A former Passamaquoddy tribal representative to the Maine Legislature and his two sons are among eight people who have been charged with three counts of felony possession of American eels, and conspiracy to commit a crime in the state of New York. Fred Moore of Perry, a vocal critic of the state of Maine's elver management plan, said the other six are members of the Unkechaug Indian Nation on Long Island. And he said were all arrested while trying to carry out the Unkechaug's own conservation plan for eels.
Moore said he and his sons were in Long Island at the direction of Passamaquoddy Chief Clayton Cleaves as part of an agreement to help the Unkechaug manage and re-establish an eel population in their traditional range.
He said, at some point, the New York State Department of Environmental Conservation was alerted to the group's activities in a creek on Long Island's east end and waited in the weeds for the tribal members to come back and start emptying their nets of elvers or baby eels.
"And they pounced on them and told them they were in violation of several New York statutes, at which point the Department of Environmental Conservation folks were referred to the tribal chief and provided a copy of the fishing permit. They said they were aware of it but that eels were endangered."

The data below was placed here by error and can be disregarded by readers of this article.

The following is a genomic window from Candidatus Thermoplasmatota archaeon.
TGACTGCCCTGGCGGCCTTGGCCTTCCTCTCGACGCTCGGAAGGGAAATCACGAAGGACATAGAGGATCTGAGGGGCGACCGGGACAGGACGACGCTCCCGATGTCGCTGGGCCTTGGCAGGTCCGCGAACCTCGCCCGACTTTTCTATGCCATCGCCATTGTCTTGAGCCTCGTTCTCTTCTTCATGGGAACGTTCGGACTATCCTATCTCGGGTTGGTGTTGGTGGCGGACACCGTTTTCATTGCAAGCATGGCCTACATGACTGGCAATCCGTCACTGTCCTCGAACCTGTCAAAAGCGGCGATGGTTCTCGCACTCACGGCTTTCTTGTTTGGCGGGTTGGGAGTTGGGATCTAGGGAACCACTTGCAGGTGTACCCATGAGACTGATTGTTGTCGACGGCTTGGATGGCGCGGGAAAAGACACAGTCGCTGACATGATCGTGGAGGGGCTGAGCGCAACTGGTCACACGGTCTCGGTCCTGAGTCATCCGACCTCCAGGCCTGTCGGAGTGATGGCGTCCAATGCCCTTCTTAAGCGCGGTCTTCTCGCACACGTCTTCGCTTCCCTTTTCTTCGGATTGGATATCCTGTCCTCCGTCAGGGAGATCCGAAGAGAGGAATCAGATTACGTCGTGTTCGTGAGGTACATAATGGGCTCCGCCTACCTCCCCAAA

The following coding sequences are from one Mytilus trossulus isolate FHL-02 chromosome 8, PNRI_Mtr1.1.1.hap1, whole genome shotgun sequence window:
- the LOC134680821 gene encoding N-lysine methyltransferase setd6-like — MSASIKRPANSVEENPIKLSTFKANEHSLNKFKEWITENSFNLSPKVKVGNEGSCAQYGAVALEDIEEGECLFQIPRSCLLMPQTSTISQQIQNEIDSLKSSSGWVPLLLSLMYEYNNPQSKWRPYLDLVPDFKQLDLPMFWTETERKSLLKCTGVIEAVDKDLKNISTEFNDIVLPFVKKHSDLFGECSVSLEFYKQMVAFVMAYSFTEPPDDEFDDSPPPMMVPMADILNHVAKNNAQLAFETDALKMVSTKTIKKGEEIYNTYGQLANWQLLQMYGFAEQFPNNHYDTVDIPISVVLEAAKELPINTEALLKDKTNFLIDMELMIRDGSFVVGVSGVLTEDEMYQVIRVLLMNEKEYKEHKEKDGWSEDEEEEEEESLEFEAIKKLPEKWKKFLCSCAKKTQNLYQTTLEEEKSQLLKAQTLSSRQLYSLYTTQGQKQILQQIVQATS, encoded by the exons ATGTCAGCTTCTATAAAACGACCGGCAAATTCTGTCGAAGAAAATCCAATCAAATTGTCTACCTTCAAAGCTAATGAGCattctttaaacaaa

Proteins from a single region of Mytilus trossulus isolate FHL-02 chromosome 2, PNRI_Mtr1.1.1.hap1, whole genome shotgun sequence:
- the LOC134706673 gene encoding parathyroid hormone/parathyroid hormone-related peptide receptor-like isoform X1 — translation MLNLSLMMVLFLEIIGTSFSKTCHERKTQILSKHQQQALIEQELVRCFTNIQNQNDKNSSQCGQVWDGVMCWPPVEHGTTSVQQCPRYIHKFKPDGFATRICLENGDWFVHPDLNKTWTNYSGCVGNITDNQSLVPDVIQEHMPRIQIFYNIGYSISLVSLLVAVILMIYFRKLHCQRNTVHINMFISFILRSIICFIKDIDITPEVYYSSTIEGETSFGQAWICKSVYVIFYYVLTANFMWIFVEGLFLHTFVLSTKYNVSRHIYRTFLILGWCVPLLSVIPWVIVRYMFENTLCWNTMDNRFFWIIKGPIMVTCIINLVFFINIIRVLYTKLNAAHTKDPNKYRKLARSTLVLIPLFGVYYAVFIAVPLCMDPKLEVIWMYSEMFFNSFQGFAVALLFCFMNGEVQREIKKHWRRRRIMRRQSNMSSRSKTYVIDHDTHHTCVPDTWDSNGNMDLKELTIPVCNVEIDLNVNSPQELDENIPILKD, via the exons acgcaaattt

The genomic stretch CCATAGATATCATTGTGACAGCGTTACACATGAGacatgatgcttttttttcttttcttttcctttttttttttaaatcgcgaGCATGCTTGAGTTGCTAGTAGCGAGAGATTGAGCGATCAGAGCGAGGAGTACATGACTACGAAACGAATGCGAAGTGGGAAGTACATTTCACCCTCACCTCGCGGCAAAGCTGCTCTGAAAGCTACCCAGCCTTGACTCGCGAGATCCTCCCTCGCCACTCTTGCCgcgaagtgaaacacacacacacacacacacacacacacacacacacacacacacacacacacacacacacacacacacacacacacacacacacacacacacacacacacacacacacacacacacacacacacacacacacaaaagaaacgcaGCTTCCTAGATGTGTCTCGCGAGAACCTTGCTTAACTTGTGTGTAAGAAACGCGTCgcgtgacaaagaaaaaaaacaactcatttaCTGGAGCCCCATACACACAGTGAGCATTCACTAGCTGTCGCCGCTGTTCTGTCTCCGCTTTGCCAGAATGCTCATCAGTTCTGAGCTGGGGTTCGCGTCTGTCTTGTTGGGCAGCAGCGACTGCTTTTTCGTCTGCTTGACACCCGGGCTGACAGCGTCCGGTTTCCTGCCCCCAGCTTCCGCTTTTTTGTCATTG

Moore said all of the Unkechaug had permits issued by the tribe itself. He said, had the group not been harassed by authorities, most of the baby eels would have been stocked above artificial barriers.
"This is a native American government that has sovereignty, that is taking responsible stewardship seriously," Moore said. "And, like I said, they're being treated like they robbed a 7-11 at gunpoint."
A spokeswoman for the New York Department of Environmental Conservation declined to talk on tape or to release many details about the case. But in an email to MPBN, Lisa King said the eight people surrendered themselves to the department on April 8 and were charged with illegal possession of undersize and over-the-limit American eels.
In New York, fishing for adult eels is permitted. Fishing for elvers is not. Unkechaug Chief Harry Wallace said the tribe will fight the charges. "We will vigorously fight and defend our right to engage in activity which we know will guarantee survival of a species that, for all intents and purposes, is endangered," Wallace said.
The eight defendants are due in court on June 25.